Now that the live rock has cured and problem algae are under control, the system is ready for corals and their close relatives. There are thousands of species of corals in the world’s oceans and probably hundreds available in the aquarium trade. A few of the easiest to keep will be discussed here. First, however, there are a few important general concepts to understand about corals and other cnidarians. Cnidarians (formerly Coelenterates, for those folks that may have taken high school biology before the reclassification) are animals, even though they may look quite vegetative or even alien. The phylum Cnidaria encompasses corals, anemones, jellyfish and hydras. The distinguishing feature of a cnidarian is its stinging cells. The cells contain a small harpoon, which is triggered by physical, electromagnetic or chemical stimuli. These harpoons come in many shapes, and may contain varying levels of toxins which may be injected into a predator, intruder, or ill-placed neighbor. Practically, this means that any cnidarian must not touch any other animal in the aquarium. Damage or death to one or both of the animals in question will certainly ensue. Most cnidarians kept in aquaria are structured as polyps. Large, single specimens, like anemones, can be up to three feet across. Others, like small polyp stony corals, are large colonies of tiny polyps attached to each other’s tissue. A polyp has a foot at the bottom, a mouth at the top and a column in between. There may be tentacles around the mouth that can grab food and stuff it into the mouth. Rudimentary digestive organs, called mesenteries, are found inside the body column. Polyps usually only have one or two layers of cells and so are very delicate. The bulk of the polyp’s mass is actually seawater; polyps can control the amount of water between cell layers and thus extend or contract depending on the situation. Many marine cnidarians have a symbiotic relationship with zooxanthellae, which are photosynthetic algae that live inside the cnidarian’s cells. Zooxanthellae feed on the waste chemicals that are produced by the cnidarian and in turn produce sugars and other compounds, which the cnidarian uses as an energy source. These photosynthetic algae are the reason that a powerful light source of the appropriate spectrum and photoperiod is so important to the success of many corals and their relatives in captivity. Cnidarians are also able to absorb minerals and organic compounds directly from the ambient water. Ammonia, in small amounts, is actually an important nutrient for many cnidarians; calcium, magnesium, carbon and other minerals are also important. Only healthy cnidarian specimens should be purchased from a retailer. They should be well extended with uniform colors and without rips in the tissue. Bleached or patchy specimens are unhealthy and should not be purchased. Damaged specimens will not recover. Generally speaking, if the specimen looks good, it is probably healthy.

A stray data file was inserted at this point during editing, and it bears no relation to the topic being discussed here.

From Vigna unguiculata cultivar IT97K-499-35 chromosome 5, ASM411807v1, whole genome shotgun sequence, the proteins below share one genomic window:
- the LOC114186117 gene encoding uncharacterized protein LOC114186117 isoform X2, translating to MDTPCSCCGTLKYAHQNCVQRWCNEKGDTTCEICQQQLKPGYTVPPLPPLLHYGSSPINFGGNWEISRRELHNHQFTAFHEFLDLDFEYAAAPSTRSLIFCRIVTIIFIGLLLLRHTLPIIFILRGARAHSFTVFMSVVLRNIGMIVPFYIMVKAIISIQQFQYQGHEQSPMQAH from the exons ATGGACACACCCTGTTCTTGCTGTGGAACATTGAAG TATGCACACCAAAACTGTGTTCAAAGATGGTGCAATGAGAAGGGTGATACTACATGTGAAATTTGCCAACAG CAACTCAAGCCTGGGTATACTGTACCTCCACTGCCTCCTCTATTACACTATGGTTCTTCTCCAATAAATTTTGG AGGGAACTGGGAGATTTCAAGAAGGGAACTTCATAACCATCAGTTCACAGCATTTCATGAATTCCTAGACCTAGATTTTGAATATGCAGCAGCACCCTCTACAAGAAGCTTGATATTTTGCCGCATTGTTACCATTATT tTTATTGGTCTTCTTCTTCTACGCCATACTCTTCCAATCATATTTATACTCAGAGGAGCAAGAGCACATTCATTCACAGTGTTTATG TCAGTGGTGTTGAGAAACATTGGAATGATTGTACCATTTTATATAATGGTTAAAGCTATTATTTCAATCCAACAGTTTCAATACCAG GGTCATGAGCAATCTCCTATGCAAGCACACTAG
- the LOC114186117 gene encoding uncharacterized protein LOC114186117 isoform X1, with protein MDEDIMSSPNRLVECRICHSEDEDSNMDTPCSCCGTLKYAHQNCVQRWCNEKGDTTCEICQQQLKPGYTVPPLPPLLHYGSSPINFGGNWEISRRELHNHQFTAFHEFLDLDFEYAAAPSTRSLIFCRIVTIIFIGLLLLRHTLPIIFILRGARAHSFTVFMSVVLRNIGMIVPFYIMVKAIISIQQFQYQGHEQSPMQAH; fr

Corallimorpharians, commonly known as mushroom anemones or mushroom corals, are one of the most popular cnidarians found in aquaria. These are individual polyps that look like disks with a small mouth in the center. They attach themselves to a hard substrate by a foot on their undersides. Mushrooms come in an astonishing variety of colors from red to blue to green to many shades of brown. They can have stripes, spots, rough textures or smooth. They come from pristine reef waters and muddy harbors. There is truly a mushroom for everyone. Mushrooms utilize photosynthetic zooxanthellae but don’t necessarily need as much light as their stony cousins. Fortunately, they let you know what they think of their habitat. If they are getting too much light, they will not fully extend or will shrivel before the light goes out. You can solve this by placing the mushrooms farther down in the tank or in the shade, or by tilting the rock so that the light does not hit the them directly. If they are not getting enough light they will extend themselves upward toward the light in a trumpet shape. This is also easily solved by moving the mushrooms up in the aquarium or by tilting them so that they can absorb more direct light. Over time, mushrooms will adjust the amount of zooxanthellae in their tissues to the level best suited to their environment and individual needs. They may also need a little help from the aquarist to adjust. If new mushrooms are not faring well, the photoperiod can be reduced to eight or nine hours per day, then gradually increased. Too much light can be a problem as mushrooms will actually "overeat" leading to high levels of dangerous hydrogen peroxide in their tissue. Iodine supplements can ease this problem (see the "Maintenance" section below). Healthy mushrooms are likely to reproduce in the aquarium. Frankly, this is a rather odd process. A glob of slimy-looking tissue is extended from the parent mushroom. A mouth will appear on the glob and the mushroom will start to take shape. Once the clone can support itself, the connection to the parent will be severed. Mushrooms have a couple other "behavioral" idiosyncrasies. Some species actually feed by catching prey or debris on their discs. Once dinner is secured, the mushroom will turn itself inside out to consume it. In this state they look like rotting figs. When mushrooms are disturbed they may expel their mesenteries (digestive organs). These twisted, white strings will be reclaimed in a few hours.